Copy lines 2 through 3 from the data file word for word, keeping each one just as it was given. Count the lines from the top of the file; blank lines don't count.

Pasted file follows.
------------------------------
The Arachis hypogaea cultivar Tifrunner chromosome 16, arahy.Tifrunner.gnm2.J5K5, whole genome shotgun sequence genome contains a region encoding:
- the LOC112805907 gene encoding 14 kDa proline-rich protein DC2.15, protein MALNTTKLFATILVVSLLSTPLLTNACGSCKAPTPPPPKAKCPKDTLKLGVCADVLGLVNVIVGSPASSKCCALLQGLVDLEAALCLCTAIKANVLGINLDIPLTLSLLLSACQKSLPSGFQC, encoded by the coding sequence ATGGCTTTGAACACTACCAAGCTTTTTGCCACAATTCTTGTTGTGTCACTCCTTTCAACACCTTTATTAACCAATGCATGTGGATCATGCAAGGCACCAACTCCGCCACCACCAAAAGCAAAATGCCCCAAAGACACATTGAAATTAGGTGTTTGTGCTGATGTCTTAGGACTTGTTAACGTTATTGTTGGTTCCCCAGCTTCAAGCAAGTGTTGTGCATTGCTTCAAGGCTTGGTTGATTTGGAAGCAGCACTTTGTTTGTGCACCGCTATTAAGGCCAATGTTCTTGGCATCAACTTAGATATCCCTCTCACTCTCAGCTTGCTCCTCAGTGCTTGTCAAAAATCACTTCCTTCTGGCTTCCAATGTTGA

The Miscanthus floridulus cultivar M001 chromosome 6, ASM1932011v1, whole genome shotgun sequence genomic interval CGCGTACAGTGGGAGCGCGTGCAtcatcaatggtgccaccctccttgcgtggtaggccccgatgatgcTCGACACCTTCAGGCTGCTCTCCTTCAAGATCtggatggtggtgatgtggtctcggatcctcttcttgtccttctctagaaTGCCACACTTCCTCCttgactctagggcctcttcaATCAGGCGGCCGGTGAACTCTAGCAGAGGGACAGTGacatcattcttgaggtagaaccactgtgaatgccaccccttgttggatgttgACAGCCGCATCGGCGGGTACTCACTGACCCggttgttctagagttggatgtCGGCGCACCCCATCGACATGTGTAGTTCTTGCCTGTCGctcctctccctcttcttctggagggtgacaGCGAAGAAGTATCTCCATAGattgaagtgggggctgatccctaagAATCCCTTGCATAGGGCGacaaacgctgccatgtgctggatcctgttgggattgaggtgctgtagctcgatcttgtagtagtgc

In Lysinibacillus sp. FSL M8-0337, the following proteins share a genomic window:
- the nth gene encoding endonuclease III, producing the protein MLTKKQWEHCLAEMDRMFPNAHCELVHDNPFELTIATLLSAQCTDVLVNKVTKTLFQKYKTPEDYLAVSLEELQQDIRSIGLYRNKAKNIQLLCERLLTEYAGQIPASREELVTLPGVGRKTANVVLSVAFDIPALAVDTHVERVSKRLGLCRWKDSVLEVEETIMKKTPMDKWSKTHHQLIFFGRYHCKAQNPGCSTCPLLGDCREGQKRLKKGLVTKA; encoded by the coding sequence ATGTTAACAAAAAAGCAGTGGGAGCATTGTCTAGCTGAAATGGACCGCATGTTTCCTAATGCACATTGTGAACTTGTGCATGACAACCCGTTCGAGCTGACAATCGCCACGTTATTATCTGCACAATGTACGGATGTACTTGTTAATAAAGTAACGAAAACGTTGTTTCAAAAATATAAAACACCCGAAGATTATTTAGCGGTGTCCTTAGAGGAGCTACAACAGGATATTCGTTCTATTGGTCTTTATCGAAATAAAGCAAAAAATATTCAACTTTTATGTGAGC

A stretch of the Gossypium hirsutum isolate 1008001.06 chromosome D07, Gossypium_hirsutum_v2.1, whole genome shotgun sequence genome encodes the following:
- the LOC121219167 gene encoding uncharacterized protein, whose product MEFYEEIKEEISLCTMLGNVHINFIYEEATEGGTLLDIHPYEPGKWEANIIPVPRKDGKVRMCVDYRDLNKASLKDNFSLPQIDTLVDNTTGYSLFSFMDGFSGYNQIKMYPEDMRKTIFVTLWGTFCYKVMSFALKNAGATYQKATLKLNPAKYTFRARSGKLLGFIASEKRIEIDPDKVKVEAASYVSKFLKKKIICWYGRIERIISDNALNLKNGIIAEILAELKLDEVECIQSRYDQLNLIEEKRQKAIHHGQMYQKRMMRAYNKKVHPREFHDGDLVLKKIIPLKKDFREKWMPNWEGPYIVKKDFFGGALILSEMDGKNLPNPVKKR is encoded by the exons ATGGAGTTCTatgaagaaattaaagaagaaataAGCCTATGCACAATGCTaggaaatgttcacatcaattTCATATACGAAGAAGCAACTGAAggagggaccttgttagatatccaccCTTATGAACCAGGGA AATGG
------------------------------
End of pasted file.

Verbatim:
- the LOC112805907 gene encoding 14 kDa proline-rich protein DC2.15, protein MALNTTKLFATILVVSLLSTPLLTNACGSCKAPTPPPPKAKCPKDTLKLGVCADVLGLVNVIVGSPASSKCCALLQGLVDLEAALCLCTAIKANVLGINLDIPLTLSLLLSACQKSLPSGFQC, encoded by the coding sequence ATGGCTTTGAACACTACCAAGCTTTTTGCCACAATTCTTGTTGTGTCACTCCTTTCAACACCTTTATTAACCAATGCATGTGGATCATGCAAGGCACCAACTCCGCCACCACCAAAAGCAAAATGCCCCAAAGACACATTGAAATTAGGTGTTTGTGCTGATGTCTTAGGACTTGTTAACGTTATTGTTGGTTCCCCAGCTTCAAGCAAGTGTTGTGCATTGCTTCAAGGCTTGGTTGATTTGGAAGCAGCACTTTGTTTGTGCACCGCTATTAAGGCCAATGTTCTTGGCATCAACTTAGATATCCCTCTCACTCTCAGCTTGCTCCTCAGTGCTTGTCAAAAATCACTTCCTTCTGGCTTCCAATGTTGA

The Miscanthus floridulus cultivar M001 chromosome 6, ASM1932011v1, whole genome shotgun sequence genomic interval CGCGTACAGTGGGAGCGCGTGCAtcatcaatggtgccaccctccttgcgtggtaggccccgatgatgcTCGACACCTTCAGGCTGCTCTCCTTCAAGATCtggatggtggtgatgtggtctcggatcctcttcttgtccttctctagaaTGCCACACTTCCTCCttgactctagggcctcttcaATCAGGCGGCCGGTGAACTCTAGCAGAGGGACAGTGacatcattcttgaggtagaaccactgtgaatgccaccccttgttggatgttgACAGCCGCATCGGCGGGTACTCACTGACCCggttgttctagagttggatgtCGGCGCACCCCATCGACATGTGTAGTTCTTGCCTGTCGctcctctccctcttcttctggagggtgacaGCGAAGAAGTATCTCCATAGattgaagtgggggctgatccctaagAATCCCTTGCATAGGGCGacaaacgctgccatgtgctggatcctgttgggattgaggtgctgtagctcgatcttgtagtagtgc